Turkish Food

In Turkey most food is prepared from fresh ingredients, and in many of the resorts fish is fresh and plentiful. There are many small farms and local growers around and therefore an abundance of wonderfully fresh fruit and vegetables.

Turkish breakfast consists of slices of beyaz peynir (white cheese), preserves, (honey, jam etc.) black olives, tomatoes, cucumbers, clotted cream (kaymak), boiled eggs and bread . It is usual to drink Cay (tea) at breakfast time. Tea I Turkey is served black in small glasses, with or without sugar.

A few things to try for snacks or lunch

Gozleme – a flat lava bread, stuffed wth ingredients them baked on a griddle.

Fillings include:

spinakli = with spinach
karisik = with everything
kasar peynirli = with yellow cow's milk cheese
katmer = plain
kiymali = with ground lamb
patatesli = with mashed potatoes

Pide - a turkish style Pizza

Kumpir – Baked Potatoes are a popular lunchtime snack – fillings include cheese, mayonnaise, ketchup, pickles, sweetcorn, sliced green and black olives, sausage slices, carrots, steamed peas, mushrooms and Russian salad


Evening meals often start with a selection of Meze

Meze - small servings of salads and snacks,

stuffed mussels (midye dolma), humus, pureed aubergine salad (patlican salatasi), stuffed vine leaves (yaprak dolma) and Circassian chicken (cevizli tavuk). Among the selection of hot mezes are usually borek, (thin layers of flaky pastry stuffed with cheese, meat or spinach), sautéed lamb's liver with onions and kalamari and stuffed mussels.

Then its on to main courses. Grilled fish, meat, meatlballs (kofte) and kebap is the mainstays, these are accompanied by vegetables and salads and baskets of bread. Other accompaniments include cous cous and mashed potatoes. It is usual to pick out your own fish from a selection, if you are not used to buying whole fish this can be a bit daunting, so ask for help. Sea Bass, Bream, Red Mullet are easy to identify. Pork is not available, but lamb, beef and chicken make up a range of dishes. Tripe and Liver are also used in a number of dishes. As well as grilled meat you will find casseroles and stews with meat and/or bean bases. (like cassoulet).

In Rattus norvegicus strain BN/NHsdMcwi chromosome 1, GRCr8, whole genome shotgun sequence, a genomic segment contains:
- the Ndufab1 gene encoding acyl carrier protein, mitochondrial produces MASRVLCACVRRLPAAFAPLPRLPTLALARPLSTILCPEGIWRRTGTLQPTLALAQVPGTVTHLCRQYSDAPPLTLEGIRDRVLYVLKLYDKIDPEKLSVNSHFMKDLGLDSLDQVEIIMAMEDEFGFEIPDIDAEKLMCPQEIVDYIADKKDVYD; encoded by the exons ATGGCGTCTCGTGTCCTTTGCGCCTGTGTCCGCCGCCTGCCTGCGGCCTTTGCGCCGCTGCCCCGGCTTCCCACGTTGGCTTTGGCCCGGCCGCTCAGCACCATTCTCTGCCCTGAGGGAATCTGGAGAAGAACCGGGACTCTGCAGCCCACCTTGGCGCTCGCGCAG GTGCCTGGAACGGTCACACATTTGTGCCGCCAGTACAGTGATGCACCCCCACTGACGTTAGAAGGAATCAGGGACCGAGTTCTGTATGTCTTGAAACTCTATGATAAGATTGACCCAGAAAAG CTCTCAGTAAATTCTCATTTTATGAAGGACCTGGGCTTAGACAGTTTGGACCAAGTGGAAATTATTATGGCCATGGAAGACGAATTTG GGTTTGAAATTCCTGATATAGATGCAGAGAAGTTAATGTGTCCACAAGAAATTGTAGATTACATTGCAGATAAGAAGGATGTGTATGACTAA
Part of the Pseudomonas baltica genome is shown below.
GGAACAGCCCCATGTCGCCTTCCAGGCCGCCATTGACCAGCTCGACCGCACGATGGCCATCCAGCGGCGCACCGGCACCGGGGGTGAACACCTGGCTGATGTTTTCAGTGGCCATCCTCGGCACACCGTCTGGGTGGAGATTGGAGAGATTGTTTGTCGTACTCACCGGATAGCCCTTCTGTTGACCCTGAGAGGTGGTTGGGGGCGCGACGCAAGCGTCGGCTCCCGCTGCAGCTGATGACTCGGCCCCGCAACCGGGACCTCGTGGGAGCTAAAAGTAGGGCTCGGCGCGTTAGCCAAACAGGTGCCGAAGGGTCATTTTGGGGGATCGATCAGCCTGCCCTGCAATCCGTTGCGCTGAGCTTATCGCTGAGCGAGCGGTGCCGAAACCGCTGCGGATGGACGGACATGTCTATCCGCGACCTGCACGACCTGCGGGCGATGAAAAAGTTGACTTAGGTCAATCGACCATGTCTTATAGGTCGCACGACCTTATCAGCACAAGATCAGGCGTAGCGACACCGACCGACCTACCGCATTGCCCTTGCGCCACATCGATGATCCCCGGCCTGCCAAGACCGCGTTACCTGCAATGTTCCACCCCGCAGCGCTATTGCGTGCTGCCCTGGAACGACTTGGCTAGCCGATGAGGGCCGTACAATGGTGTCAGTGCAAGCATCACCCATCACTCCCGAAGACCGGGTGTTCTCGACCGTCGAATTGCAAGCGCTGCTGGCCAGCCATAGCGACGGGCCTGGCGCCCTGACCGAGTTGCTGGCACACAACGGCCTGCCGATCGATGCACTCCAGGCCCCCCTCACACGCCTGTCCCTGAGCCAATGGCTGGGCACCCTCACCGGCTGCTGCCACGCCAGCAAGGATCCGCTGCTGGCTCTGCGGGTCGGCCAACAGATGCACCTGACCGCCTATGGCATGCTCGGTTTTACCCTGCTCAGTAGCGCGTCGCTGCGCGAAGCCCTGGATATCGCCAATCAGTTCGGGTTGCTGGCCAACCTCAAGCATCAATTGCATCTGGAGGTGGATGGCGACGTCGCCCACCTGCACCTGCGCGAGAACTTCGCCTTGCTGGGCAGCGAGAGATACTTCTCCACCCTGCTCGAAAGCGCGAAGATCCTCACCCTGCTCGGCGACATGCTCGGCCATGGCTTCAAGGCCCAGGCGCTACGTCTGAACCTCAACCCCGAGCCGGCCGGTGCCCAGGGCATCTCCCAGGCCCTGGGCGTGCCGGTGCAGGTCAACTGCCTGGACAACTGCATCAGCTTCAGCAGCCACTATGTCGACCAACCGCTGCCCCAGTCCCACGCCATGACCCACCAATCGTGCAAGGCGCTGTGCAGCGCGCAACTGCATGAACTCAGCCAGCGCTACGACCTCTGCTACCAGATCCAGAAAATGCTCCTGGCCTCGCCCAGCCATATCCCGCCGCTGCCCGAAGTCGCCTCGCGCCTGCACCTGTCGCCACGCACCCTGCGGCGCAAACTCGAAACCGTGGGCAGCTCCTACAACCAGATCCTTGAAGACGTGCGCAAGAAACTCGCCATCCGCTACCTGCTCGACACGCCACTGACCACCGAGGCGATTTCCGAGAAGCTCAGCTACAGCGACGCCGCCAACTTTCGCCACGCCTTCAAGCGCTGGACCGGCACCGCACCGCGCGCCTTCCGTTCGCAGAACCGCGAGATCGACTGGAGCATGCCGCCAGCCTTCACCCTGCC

Cakes, pastries, sweets and desserts include Baklava, Turkish Delight, less well known are Lokma which is a type of sweet doughnut, and Sutlac which is a type of rice pudding. Gelatto is also widely available as well as many desserts that are recognised worldwide such as gateaux and cheesecakes.

Turkish Coffee is an acquired taste, it is thick and tar like, you can also get italian style coffee in restaurants.


Street Food is fantastic In Turkey. Here are some common foods you can buy cheaply from street vendors. (reference Mella from www.kusadasi.biz .com)

Kebap – beef lamb and chicken skewers of meat that are griddled with spices, very different from Kebabs that are available elsewhere

Börek – a flaky pastry consisting of several thin layers, often with a specific shape and/or filling. You’ll see locals entering these tiny shops for a quick breakfast or lunch. Among my favorites are ıspanaklı börek (with spinach filling), peynirli börek (with cheese filling), kıymalı börek (with minced meat filling) and patatesli börek (with potato filling). If you prefer it rather plain, you can’t go wrong with su böreği.

Pide – a slightly leavened, flat pizza like bread. They again come in different styles, with Kaşarlı Pide (melted cheese) and Sucuklu Pide (melted cheese and spicy sausage) among the most popular.

Lahmacun – a Turkish-style pizza. A very thin round piece of pide, with a cheese and tomato layer as well as some (minced) meat. It is often served with a salad and a few pieces of lemon in a side dish. You’ll see locals topping the pizza with the salad, sprinkling is with lemon and making a roll out of it.

Mısır – freshly boiled or grilled corn on the cob, often sprinkled with salt or spices. This popular snack is almost exclusively sold during the summer months by the real street sellers with their push-cars.

– due to the lack of corn in winter, the street vendors mentioned above shift to roasted chestnuts in winter time.

Balık ekmek – literaly translated ‘fish bread’. And that’s basically what it is — freshly caught fish, grilled or fried in front of your eyes and stuffed inside a large piece of bread.

Simit – a crisp, ring-shaped, savory roll covered with sesame. Sold by street sellers with glass-fronted push-cars. There are two main versions: sokak simit (sold on the streets and very crispy) and pastane simit (sold in shops and softer).

Açma – a ring-shaped savory bun - a Turkish-style dougnut if you will. It’s soft but also a bit oily.

Poğaça – a flaky, savory pastry. You can go for the plain one (sade) or choose one with a filling: peynirli (cheese), kıymalı (minced meat), or my personal favorite - zeytinli (black olives)

Midye dolma – stuffed mussels. If you’re a fan, you may want to prefer eating those in a real restaurant.

Çiğ köfte – a dish made of raw ground meat, pounded wheat and red pepper. It’s a delicacy, but we all know what effect the burning sun may have on raw meat. Again, check our restaurant listing in order not to cut your holiday short.